Suddenly, her horse reared up beneath her, and she tipped onto the ground, the breath rushing out of her lungs. Struggling back up, she watched her horse run away, trampling people in the process. An arrow was lodged in its thigh and it streamed blood. Another misfired arrow pierced its neck, and it fell to the side squealing.
Emotion clogged her throat. She’d loved that horse.
She shouldered her way through the throbbing crowd, blocking hits as she focused on her target. Finally, he noticed her, right as he ran his sword through the chest of one of her men.
He seemed just as surprised as she was. Though, they really shouldn’t have been. It was tradition in their Northern Kingdoms for rulers to battle besides their men, a symbol of strength and unity. Of course they’d meet one day.
He smiled, those lips just as charming and wicked as they always were. “What’s a princess like you doing in a place like this?”
She stopped a few feet away from him, and none of the surrounding warriors on either side dared get between the two of them or interfere. It was a matter of honor.
“It’s queen, now. Shouldn’t you know? It was your father’s order that did it,” she yelled, flipping her sword in her hands.
His face fell at that before steeling again. “And before that, it was your mother’s order to execute both my uncles.”
She edged to the side, judging where she should strike. The argument would get them nowhere. Both sides had committed so many horrible acts in the name of justice and protection that there was no innocence anymore. Both were guilty.
She struck first, lunging at the chain mail at his neck where no metal armor covered. He blocked the blow easily, and the momentum carried her past him. She whipped around and attacked again, relentless.
And so, their battle was more of a dance than a fight. A balance of offense and defense, graceful swings and smooth dodges. A dance of death. Both carried pain they wished to make the other pay for, but both knew each other’s moves too well to secure their victory.
As they tired, bloody and bruised, and their exchanges became sloppy, Cassius spoke again despite his heavy breathing. “Damn. We’re too well-matched.”
“That’s what training together for years does,” Titania answered, backing away to catch her breath. She used the brief lapse in chaos to assess her opponent. His helmet had been knocked off, and his brown hair fell in his eyes. He’d let it get too long again.
“Do you ever miss it? When we were friends?”
She frowned. “Of course I do, but if we were still friends, that would make this a lot harder.” A gash down her right arm was beginning to worry her. The warm rush of blood wasn’t slowing.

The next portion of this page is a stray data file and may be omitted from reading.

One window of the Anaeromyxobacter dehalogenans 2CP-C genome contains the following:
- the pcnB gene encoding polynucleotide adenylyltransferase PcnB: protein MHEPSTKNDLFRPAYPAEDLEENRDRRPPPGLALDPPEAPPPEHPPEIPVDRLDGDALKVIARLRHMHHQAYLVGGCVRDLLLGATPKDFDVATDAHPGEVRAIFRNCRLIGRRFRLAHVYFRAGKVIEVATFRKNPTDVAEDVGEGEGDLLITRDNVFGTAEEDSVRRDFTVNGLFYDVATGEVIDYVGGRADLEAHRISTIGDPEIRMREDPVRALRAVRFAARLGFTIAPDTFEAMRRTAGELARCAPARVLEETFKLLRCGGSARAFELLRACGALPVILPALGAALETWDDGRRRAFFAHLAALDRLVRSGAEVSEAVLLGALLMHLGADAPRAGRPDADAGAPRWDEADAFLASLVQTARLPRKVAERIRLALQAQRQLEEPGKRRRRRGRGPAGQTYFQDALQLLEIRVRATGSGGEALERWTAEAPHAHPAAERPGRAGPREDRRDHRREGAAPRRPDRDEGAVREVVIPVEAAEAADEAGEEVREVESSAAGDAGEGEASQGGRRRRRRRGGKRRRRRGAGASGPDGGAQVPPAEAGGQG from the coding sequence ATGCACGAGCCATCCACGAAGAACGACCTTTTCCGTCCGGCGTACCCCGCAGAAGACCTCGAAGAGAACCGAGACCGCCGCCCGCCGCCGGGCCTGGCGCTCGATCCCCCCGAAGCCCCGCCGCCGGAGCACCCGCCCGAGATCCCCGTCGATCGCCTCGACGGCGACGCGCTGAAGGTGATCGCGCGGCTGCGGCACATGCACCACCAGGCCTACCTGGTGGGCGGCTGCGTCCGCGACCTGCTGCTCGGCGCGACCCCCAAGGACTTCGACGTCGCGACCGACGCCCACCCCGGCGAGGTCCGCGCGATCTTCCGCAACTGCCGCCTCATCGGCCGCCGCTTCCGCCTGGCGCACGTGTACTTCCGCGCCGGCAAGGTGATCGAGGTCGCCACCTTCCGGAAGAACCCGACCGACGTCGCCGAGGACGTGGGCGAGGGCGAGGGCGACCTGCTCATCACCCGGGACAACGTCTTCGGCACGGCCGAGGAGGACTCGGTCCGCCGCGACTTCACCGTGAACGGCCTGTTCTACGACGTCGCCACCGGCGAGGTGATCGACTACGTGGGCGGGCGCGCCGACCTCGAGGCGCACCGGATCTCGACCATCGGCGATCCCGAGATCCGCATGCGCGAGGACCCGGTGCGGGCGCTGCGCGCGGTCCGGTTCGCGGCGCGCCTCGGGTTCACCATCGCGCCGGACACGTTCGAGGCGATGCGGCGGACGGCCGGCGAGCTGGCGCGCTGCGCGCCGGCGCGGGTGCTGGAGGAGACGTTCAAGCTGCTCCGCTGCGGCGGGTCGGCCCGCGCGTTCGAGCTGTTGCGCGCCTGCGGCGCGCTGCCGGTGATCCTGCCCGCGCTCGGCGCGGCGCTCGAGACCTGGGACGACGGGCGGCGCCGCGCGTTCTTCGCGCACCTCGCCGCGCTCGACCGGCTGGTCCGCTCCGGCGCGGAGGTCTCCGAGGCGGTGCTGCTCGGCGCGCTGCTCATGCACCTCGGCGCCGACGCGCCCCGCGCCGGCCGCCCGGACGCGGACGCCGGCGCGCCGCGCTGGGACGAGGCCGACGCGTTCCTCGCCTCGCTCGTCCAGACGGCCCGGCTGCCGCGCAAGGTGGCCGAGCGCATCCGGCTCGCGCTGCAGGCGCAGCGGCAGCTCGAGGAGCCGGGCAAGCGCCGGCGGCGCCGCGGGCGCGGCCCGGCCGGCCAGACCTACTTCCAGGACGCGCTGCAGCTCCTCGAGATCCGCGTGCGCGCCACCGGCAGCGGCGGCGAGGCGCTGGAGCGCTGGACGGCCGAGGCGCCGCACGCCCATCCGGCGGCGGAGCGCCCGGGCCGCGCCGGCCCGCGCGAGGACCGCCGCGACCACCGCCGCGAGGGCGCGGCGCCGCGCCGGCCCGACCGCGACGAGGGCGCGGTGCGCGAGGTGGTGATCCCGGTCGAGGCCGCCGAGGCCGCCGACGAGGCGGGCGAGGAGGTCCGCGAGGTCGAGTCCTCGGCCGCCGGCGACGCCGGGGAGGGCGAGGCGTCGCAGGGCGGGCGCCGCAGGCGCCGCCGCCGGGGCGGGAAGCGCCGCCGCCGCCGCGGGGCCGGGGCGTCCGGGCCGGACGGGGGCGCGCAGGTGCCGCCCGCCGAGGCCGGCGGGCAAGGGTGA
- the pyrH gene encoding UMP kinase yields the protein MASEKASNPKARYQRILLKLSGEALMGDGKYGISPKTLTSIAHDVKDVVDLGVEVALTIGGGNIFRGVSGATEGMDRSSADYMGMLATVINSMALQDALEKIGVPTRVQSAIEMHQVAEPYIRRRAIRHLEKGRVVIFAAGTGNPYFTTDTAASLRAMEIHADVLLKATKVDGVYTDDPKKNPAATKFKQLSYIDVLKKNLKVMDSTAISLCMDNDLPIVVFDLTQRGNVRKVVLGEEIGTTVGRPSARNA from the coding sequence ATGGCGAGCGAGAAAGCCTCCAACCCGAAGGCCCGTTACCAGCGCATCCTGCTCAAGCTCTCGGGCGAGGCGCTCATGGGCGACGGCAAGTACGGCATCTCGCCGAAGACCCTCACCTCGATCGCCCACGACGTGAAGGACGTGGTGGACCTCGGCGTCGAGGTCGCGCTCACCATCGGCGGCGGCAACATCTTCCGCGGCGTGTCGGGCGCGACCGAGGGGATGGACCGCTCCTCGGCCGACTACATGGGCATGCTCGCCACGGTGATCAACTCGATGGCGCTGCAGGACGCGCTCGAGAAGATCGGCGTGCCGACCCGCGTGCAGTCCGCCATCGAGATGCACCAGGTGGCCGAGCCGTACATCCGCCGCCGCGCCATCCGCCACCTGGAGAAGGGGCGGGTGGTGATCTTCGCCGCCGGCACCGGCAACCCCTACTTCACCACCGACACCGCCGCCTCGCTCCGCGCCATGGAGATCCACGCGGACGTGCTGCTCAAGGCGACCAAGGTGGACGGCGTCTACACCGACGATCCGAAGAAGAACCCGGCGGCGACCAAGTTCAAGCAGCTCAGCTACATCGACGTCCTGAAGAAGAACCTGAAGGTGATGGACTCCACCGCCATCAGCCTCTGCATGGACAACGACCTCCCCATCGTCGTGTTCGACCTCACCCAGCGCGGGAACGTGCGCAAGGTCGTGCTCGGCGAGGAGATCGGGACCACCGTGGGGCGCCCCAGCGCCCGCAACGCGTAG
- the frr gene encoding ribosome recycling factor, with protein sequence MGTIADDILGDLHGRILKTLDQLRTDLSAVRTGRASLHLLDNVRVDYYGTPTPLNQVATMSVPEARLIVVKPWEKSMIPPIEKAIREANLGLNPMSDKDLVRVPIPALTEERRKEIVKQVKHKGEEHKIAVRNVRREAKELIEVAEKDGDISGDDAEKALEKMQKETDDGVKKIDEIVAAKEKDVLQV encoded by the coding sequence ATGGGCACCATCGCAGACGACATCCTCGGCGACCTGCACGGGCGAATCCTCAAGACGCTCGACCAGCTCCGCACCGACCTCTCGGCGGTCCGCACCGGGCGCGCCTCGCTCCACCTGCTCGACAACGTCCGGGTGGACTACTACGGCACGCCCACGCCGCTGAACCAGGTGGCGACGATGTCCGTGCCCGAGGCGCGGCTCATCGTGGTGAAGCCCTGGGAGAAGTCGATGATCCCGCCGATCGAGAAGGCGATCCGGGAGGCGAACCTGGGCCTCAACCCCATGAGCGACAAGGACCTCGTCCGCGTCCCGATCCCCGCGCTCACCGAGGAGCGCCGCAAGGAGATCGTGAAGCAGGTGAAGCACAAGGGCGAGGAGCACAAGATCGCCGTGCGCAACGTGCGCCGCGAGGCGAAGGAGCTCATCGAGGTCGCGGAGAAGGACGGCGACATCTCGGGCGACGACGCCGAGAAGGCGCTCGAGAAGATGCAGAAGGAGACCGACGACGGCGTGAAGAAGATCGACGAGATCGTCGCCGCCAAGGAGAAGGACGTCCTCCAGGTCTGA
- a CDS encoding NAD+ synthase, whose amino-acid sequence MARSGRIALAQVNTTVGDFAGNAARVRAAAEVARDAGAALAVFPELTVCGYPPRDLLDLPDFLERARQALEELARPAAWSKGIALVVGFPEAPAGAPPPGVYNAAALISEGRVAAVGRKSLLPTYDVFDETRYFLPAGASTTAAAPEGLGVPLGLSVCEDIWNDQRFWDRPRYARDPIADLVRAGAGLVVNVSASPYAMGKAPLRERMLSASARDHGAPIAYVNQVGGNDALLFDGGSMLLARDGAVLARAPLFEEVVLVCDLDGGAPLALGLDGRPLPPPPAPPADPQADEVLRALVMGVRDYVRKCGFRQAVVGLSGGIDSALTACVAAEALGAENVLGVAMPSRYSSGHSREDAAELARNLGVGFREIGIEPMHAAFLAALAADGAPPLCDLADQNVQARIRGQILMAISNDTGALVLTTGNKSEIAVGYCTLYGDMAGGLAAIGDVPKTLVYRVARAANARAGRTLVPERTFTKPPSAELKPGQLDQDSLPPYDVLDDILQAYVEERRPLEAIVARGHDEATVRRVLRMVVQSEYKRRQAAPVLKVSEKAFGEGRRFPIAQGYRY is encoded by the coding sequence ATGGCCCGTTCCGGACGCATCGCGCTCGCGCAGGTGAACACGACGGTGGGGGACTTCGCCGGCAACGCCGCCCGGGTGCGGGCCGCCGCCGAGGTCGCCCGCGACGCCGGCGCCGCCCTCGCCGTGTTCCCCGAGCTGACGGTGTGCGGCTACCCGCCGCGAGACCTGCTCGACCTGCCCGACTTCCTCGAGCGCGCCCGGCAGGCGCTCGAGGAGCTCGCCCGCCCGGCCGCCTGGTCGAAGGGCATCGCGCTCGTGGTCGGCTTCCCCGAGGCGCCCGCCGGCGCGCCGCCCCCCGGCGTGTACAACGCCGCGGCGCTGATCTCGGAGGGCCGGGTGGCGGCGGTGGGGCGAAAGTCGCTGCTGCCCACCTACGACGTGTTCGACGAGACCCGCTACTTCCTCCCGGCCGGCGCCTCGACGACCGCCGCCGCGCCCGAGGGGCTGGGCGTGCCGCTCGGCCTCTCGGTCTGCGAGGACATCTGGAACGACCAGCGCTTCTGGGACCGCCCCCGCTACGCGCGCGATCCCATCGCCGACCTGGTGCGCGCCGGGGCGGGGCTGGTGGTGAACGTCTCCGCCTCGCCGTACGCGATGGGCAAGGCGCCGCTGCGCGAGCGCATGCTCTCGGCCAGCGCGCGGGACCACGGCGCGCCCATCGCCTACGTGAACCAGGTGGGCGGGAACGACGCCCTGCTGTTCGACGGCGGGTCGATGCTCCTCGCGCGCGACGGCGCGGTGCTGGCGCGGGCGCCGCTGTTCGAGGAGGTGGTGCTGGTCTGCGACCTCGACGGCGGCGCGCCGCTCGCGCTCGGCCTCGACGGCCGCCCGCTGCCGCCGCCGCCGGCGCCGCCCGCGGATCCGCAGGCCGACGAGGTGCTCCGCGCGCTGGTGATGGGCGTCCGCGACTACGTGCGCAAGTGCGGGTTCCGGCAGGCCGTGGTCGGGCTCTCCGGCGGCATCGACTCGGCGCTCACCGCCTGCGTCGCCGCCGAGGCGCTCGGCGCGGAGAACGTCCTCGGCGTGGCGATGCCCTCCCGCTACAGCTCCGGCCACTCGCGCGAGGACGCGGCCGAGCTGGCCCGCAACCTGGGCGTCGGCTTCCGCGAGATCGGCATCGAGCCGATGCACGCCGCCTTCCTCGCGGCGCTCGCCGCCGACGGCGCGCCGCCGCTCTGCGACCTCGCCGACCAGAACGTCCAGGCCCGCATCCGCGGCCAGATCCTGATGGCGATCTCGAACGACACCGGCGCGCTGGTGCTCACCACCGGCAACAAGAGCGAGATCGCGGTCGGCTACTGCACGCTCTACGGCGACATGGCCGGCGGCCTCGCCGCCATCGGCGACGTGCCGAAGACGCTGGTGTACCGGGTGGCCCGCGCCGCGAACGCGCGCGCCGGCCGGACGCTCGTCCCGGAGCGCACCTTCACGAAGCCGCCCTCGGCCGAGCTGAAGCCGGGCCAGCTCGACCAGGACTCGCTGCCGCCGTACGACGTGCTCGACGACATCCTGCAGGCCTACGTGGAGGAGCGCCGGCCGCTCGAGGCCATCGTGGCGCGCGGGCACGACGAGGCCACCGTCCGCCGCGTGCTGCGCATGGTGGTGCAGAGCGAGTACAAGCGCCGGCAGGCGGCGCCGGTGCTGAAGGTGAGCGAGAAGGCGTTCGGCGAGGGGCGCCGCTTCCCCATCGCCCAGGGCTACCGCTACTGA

“I’m grateful for our time together. Otherwise, you might’ve killed me already,” he said, grinning. He favored his ankle, leaning his weight on his good leg. He’d rolled it trying to tackle her.
Somewhere to her right, a strangled scream ripped out of someone’s mouth, and Titania noticed the chaos around her. The fighting wasn’t as thick now, but still, blood was spilt by the minute. She couldn’t tell who was winning.
She looked back to Cassius. “Why are we doing this? Why are we carrying on the slights of our parents?” She opened her arms wide, gesturing to the battlefield. “Is all this death worth it? For some land, some money, some power?”
He shrugged. “There’s no way to stop it.”
“Is there?” Her heart beat fast in her chest and her instincts screamed at her when she let her sword drop the ground, but she didn’t care. She couldn’t take it anymore. The mindless violence, a friend turned to an enemy, the thought of dying for nothing.
Cassius tensed, unsure of what she was going to do. Was this a trick? Was she going to plunge a dagger into his throat?
Titania grabbed a fistful of that hair she loved so much and yanked his face down to hers. She pressed her lips to his, a feverish promise that there was an alternative to killing each other. “There’s this way.”
Year 1 of the Etiqwat Empire
She stared into his brown eyes, his warm hands holding hers. “I can’t believe you picked such a stupid name. It’s a kingdom, for the gods’ sakes.”
Cassius smiled. “It’s what made me like you, your stubbornness when we took those dumb lessons.”
She stared beyond the boundaries of their bed, at the wall with the tapestry. It was red and silver. Verenium and Cobild. Etiqwat.
“How did we pull this off?” she muttered, curling deeper into Cassius’s arms.
“With a lot of effort, a lot of negotiations, a lot of compromise.” He stroked a finger down her cheek. “And with a kiss.” He was still smiling as their lips met